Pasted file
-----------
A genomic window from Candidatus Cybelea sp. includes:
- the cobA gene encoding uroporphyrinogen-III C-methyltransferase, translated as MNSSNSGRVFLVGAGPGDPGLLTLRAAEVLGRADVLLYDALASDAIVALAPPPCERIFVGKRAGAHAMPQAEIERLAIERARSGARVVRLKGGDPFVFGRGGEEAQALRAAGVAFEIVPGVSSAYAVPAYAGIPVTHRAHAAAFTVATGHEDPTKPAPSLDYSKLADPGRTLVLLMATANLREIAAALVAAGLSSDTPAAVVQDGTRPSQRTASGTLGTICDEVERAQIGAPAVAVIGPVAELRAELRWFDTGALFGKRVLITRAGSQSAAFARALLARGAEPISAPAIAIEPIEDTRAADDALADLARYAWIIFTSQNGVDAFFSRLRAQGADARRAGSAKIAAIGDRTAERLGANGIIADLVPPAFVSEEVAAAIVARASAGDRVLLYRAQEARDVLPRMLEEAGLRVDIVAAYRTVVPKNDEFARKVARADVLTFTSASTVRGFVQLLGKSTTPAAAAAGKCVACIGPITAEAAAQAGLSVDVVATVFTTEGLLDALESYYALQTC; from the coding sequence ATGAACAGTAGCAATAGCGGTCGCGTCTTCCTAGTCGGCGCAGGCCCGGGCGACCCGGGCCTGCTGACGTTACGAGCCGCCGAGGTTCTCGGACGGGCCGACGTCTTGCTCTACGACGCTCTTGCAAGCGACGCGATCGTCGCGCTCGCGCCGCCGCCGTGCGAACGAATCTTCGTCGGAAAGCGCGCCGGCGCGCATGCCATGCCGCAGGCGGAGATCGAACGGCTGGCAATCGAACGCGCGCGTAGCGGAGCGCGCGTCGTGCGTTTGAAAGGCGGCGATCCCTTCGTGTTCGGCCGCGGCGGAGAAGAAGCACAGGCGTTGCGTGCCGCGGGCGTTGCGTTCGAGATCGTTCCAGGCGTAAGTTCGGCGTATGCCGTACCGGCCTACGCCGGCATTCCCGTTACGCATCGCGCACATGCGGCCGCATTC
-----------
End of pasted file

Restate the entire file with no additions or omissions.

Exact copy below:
A genomic window from Candidatus Cybelea sp. includes:
- the cobA gene encoding uroporphyrinogen-III C-methyltransferase, translated as MNSSNSGRVFLVGAGPGDPGLLTLRAAEVLGRADVLLYDALASDAIVALAPPPCERIFVGKRAGAHAMPQAEIERLAIERARSGARVVRLKGGDPFVFGRGGEEAQALRAAGVAFEIVPGVSSAYAVPAYAGIPVTHRAHAAAFTVATGHEDPTKPAPSLDYSKLADPGRTLVLLMATANLREIAAALVAAGLSSDTPAAVVQDGTRPSQRTASGTLGTICDEVERAQIGAPAVAVIGPVAELRAELRWFDTGALFGKRVLITRAGSQSAAFARALLARGAEPISAPAIAIEPIEDTRAADDALADLARYAWIIFTSQNGVDAFFSRLRAQGADARRAGSAKIAAIGDRTAERLGANGIIADLVPPAFVSEEVAAAIVARASAGDRVLLYRAQEARDVLPRMLEEAGLRVDIVAAYRTVVPKNDEFARKVARADVLTFTSASTVRGFVQLLGKSTTPAAAAAGKCVACIGPITAEAAAQAGLSVDVVATVFTTEGLLDALESYYALQTC; from the coding sequence ATGAACAGTAGCAATAGCGGTCGCGTCTTCCTAGTCGGCGCAGGCCCGGGCGACCCGGGCCTGCTGACGTTACGAGCCGCCGAGGTTCTCGGACGGGCCGACGTCTTGCTCTACGACGCTCTTGCAAGCGACGCGATCGTCGCGCTCGCGCCGCCGCCGTGCGAACGAATCTTCGTCGGAAAGCGCGCCGGCGCGCATGCCATGCCGCAGGCGGAGATCGAACGGCTGGCAATCGAACGCGCGCGTAGCGGAGCGCGCGTCGTGCGTTTGAAAGGCGGCGATCCCTTCGTGTTCGGCCGCGGCGGAGAAGAAGCACAGGCGTTGCGTGCCGCGGGCGTTGCGTTCGAGATCGTTCCAGGCGTAAGTTCGGCGTATGCCGTACCGGCCTACGCCGGCATTCCCGTTACGCATCGCGCACATGCGGCCGCATTC